Imagine, if you will, that you are enjoying a stress-free Sunday at home. You pick up that book you’ve been meaning to finish. Curled up in the comfy chair. Lighting just right. Favorite beverage on the end-table.
A beloved family member walks in the room.
They take one look at you and tense up. Eyes fixed on the book in your hand. Body leaned forward. Looming as they charge toward you.
“What do you have!?” They command, “Drop it! Give it to me!” Their actions mirror their tone. They grab your wrist. The book is wrenched from your hand. To put it mildly, you are confused. You might feel intimidated or insulted. You definitely feel violated. To make matters worse, they never give the book back. They never even explain what the hell that was all about.
This is how your dog feels when you command them to “drop it!”
In fairness, I am anthropomorphizing a little bit. But, only a little bit. Dogs, especially when they are puppies or newly adopted, do not know what is ‘off-limits’. They explore the world with their mouth. They have an instinctive urge to chew. They are opportunistic omnivores. They take great pleasure in scavenging. In other words, when your dog steals or chews on something they aren’t supposed to – they aren’t being jerks, they are just being dogs.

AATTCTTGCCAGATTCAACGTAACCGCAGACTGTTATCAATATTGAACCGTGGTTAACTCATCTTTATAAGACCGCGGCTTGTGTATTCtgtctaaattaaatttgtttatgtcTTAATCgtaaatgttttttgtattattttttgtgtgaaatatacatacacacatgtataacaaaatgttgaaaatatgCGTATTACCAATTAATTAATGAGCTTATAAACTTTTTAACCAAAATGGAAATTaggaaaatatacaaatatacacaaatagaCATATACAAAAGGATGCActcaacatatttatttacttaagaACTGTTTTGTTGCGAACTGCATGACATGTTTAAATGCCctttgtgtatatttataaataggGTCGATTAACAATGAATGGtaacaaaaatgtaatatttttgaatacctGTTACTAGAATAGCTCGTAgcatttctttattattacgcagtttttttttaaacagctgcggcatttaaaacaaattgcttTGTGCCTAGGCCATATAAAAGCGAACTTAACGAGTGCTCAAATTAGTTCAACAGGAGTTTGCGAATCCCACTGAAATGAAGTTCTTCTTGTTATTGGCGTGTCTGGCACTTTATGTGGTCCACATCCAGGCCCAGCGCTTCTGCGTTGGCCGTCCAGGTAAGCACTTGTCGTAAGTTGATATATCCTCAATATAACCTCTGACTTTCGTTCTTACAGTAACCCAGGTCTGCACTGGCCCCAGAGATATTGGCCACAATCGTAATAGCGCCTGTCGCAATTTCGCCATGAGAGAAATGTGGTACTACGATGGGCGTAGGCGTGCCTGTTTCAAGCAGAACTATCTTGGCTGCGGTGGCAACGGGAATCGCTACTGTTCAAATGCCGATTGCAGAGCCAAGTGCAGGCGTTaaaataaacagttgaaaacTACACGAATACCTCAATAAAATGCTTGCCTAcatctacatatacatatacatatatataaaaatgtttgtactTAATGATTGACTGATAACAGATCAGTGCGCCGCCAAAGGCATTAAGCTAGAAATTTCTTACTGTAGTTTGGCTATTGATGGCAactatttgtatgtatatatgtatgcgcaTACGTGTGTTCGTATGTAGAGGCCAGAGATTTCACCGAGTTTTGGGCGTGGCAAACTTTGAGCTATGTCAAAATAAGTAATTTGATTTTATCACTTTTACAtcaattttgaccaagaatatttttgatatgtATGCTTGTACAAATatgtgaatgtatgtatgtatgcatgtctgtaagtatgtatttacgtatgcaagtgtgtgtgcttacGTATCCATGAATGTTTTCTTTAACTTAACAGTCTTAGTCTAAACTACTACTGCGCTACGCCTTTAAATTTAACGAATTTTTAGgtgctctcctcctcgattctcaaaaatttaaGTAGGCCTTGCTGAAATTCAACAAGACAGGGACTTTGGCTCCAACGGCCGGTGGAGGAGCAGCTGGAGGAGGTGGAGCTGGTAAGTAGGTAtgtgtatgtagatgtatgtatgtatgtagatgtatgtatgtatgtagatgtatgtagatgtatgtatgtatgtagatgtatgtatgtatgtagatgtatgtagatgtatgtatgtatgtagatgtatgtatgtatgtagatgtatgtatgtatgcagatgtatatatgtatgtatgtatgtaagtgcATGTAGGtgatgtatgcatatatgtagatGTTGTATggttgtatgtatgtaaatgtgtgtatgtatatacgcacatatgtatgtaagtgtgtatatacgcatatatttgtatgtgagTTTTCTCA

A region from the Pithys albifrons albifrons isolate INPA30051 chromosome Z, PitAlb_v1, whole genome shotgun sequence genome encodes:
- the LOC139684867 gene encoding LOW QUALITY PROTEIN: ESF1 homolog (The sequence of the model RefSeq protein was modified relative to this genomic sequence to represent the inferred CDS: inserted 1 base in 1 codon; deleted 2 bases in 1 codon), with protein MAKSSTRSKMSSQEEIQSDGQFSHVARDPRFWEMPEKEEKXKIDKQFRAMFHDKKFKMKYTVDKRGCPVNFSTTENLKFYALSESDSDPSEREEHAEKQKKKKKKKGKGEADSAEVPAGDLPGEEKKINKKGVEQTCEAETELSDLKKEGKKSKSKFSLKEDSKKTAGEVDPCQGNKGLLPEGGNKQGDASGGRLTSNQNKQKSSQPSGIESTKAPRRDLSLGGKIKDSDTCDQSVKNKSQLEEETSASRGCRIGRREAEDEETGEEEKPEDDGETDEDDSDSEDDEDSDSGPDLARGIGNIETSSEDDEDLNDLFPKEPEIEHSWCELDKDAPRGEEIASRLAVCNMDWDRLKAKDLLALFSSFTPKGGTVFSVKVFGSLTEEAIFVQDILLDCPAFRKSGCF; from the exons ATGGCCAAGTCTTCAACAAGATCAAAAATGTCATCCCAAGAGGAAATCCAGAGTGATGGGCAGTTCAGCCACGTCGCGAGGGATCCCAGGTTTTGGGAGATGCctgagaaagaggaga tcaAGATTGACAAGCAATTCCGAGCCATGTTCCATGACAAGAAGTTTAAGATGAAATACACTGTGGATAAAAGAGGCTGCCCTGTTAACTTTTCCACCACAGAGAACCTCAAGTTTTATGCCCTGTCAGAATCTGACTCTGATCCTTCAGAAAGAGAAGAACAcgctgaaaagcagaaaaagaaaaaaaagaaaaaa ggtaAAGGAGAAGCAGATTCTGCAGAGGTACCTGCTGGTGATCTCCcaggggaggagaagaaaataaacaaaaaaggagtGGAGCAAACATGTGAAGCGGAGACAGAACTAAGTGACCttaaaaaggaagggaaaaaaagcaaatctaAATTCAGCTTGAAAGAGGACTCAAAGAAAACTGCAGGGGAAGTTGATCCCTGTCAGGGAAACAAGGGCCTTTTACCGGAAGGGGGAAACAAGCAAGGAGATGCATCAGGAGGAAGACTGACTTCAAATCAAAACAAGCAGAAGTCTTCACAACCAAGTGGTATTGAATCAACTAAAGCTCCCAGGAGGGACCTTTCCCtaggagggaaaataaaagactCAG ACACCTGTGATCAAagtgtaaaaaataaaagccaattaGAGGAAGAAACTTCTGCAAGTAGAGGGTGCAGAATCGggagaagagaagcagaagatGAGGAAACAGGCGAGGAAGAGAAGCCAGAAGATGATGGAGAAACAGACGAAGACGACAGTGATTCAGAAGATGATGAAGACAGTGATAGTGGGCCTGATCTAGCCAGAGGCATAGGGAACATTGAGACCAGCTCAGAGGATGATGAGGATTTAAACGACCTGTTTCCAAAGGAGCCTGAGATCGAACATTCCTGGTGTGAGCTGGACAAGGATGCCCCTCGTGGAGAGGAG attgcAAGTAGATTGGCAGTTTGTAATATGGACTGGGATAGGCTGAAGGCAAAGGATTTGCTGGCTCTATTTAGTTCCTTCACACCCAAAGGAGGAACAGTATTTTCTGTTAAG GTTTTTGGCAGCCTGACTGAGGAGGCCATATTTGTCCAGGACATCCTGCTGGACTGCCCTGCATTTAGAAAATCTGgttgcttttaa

When our dogs make a mistake, we react poorly. Humans have big, powerful, amazing brains. Yet, when our dogs give us that ‘certain, sneaky look’ and slink out of the room, we turn in to grumpy apes. We chastise them. We steal from them. We trick them. We force them to comply. In other words, when our dogs are just being dogs, we respond by being jerks.
This is not a problem of bad manners. It is a problem of bad results. When we respond aggressively, impatiently, or manipulatively to our dogs just being dogs they are likely to:
- Become possessive (growling, snapping, or biting)
- Become evasive (secretive and sneaky; no longer giving us the opportunity to intervene)
- Become compulsive (Immediately swallowing whatever they can snatch-up; expensive bowel-obstruction surgery will be required)
I firmly believe that trainers should stop teaching the “drop-it” cue. What should they do instead? That’s easy. Teach your dog to trade.
Remember, the smartest dog in the world has the functional brain power of a 3-year-old child. It is not hard to create, reinforce, and benefit from certain expectations. One of which needs to be: when your dog hears you say “Can I have that?”, she doesn’t feel intimidated, insulted, or violated. When your dog hears “can I have that?” she feels excited. She thinks “Hell Yes!”.
You have taught her; you have created the expectation; you made her eager to trade. The better she gets at trading, the less valuable your offering needs to be. But that is down the road. First things first – don’t be a jerk.